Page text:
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Gov. weekly address

By submittted, 06/18/18 8:40 AM

LITTLE ROCK – This was a big week at Walmart’s headquarters as entrepreneurs from around the country pitched their products at the company’s fifth Made in America event. It is an open call where new products are presented to Walmart with the goal of creating new manufacturing jobs in the United States.
This annual gathering is a celebration of America’s love of innovation and Americans’ unrivaled vision for improving the world. And the event puts some hard-working dreamers on the path to success.
The story of Brad and David Hill, father and son physical therapists in Bentonville, illustrates what can happen when creators find a way into the system. It is also a terrific story of a home-grown family company that has grown to include other Arkansans, who created a company of their own to take over the manufacture and sale of The Landle.
Brad and his dad invented The Landle, which is shorthand for the lifting handle, an idea that came to Brad in a dream. It is a heavy duty, extra wide strap with plastic handles that minimizes the strain and the risk of injury when you lift heavy or hard-to-handle articles such as couches, dressers, large boxes, and landscaping materials.
Over the next ten years, the Hills built a prototype, showed it around, refined the design, and found a manufacturer. Their first clients included DIY Network. It became a family business. Brad’s young children helped him box up the straps, label the boxes, and ship them.
Last year, the Hills presented The Landle at the fourth open-call, and Walmart picked up their product.
Suddenly, they found themselves with a Walmart-size order. Brad contacted childhood friends Weston Geigle and Michael Rateliff, whose education and experience were in business and mass retail. Weston and Michael bought the Hills’ company, and founded 12 Stone Brands through which they produce and market The Landle.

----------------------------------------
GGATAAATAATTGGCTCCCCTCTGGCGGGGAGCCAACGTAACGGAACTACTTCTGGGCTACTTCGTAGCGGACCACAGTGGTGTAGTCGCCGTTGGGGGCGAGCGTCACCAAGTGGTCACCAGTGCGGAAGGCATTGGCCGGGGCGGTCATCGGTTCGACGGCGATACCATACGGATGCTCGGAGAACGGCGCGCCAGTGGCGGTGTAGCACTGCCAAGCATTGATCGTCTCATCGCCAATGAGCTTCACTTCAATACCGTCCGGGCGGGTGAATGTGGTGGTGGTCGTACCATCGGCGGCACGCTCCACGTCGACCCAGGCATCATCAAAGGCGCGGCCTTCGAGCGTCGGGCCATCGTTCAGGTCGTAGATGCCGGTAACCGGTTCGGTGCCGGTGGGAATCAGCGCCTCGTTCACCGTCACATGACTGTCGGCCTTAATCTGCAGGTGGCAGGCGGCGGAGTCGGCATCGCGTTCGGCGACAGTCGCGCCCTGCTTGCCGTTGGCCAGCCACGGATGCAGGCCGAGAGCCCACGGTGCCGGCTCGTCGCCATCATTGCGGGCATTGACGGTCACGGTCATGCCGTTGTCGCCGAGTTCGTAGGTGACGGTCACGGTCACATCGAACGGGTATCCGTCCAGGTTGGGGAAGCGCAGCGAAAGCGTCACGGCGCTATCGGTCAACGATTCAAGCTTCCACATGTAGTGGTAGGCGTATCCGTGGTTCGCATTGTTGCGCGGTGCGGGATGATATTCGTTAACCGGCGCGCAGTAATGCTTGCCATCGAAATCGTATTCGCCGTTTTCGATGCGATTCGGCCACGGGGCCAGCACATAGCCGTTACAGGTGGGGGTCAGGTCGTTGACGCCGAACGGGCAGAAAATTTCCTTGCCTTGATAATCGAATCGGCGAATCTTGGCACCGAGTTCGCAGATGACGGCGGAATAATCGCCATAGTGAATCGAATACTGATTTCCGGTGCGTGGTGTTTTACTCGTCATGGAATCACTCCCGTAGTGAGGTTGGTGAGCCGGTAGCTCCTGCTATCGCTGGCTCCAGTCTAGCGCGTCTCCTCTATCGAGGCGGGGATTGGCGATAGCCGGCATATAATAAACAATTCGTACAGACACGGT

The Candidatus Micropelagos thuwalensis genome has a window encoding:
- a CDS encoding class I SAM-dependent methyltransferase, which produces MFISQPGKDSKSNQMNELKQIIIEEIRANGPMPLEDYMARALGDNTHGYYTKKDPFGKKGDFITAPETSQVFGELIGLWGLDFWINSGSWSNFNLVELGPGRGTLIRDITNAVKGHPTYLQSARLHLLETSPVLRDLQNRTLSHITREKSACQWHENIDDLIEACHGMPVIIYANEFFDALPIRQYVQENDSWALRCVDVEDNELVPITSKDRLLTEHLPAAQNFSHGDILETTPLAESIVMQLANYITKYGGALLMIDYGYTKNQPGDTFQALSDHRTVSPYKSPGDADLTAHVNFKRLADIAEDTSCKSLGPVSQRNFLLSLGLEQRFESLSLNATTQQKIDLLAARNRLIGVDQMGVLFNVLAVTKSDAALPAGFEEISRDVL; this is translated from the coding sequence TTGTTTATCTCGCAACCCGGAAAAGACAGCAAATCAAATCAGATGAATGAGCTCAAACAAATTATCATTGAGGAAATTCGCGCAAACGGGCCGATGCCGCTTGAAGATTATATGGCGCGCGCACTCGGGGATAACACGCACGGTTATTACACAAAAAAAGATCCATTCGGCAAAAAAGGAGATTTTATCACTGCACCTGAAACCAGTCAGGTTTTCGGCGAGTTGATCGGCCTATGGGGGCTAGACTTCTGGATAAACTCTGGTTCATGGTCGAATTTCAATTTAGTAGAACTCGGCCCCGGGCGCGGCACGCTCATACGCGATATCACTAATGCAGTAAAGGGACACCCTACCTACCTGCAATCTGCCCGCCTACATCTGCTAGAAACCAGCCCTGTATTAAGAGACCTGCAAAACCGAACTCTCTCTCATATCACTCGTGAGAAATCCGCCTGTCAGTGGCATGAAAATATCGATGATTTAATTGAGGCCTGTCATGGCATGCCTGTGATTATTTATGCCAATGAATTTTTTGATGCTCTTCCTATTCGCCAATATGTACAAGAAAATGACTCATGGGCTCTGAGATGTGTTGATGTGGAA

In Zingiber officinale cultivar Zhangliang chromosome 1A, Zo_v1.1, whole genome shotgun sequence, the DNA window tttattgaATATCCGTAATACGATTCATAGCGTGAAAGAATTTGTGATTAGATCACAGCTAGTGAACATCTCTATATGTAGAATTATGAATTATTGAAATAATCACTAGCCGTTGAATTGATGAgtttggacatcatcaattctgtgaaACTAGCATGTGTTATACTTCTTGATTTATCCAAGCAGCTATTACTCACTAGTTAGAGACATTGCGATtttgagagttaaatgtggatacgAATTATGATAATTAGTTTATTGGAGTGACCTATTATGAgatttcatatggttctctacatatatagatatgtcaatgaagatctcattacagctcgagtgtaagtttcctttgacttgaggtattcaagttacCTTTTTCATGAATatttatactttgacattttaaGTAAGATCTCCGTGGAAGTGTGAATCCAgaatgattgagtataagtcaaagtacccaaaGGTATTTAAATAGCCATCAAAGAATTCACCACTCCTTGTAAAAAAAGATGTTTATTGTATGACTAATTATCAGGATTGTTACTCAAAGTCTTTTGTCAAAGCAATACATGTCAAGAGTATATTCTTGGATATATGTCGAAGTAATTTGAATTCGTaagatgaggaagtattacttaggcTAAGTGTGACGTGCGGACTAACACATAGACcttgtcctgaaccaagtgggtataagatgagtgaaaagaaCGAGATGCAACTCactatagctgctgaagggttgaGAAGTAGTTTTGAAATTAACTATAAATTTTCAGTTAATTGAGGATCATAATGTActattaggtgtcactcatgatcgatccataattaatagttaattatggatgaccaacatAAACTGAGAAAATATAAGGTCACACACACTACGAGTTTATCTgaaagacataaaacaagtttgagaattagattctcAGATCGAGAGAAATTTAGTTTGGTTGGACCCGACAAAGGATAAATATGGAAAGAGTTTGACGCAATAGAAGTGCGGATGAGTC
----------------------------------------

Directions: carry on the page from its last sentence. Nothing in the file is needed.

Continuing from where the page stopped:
The Landle is made entirely in the United States. An injection molding company in Bentonville manufactures the handles. A company in Pryor, Oklahoma, sews it together.
The Landle is in more than 1,700 Walmart stores. QVC has shown it twice. It’s available on Amazon, and several other retailers have shown interest in The Landle. Brad attended this year’s open-call to pitch a new version of The Landle.
The Landle story has so many interesting elements, and it’s the kind of story a governor loves to tell because it embodies so many things that I think are important to making a state great.
There is the obvious entrepreneurial spirit that led to the creation of a product and two companies. There is a faith-based element: Weston and Michael took the name of their company from the story in the Bible in which God instructed Joshua to build an altar with twelve stones as a reminder of what God had done. There is the family element – a grandfather, son and grandchildren working together.
With Father’s Day on Sunday, I thought it would be appropriate to mention the special relationship between Brad and David Hill. From the first time Brad mentioned his dream, his father was supportive. His father’s positive reaction was all he needed to pursue his dream. Brad tells people that without his dad, The Landle would not exist.
Congratulations to the Hills and to 12 Stone Brands. And thanks to Walmart, a company that constantly expands the vision of Sam Walton. These are the elements that have combined to make Arkansas a great place to live and work.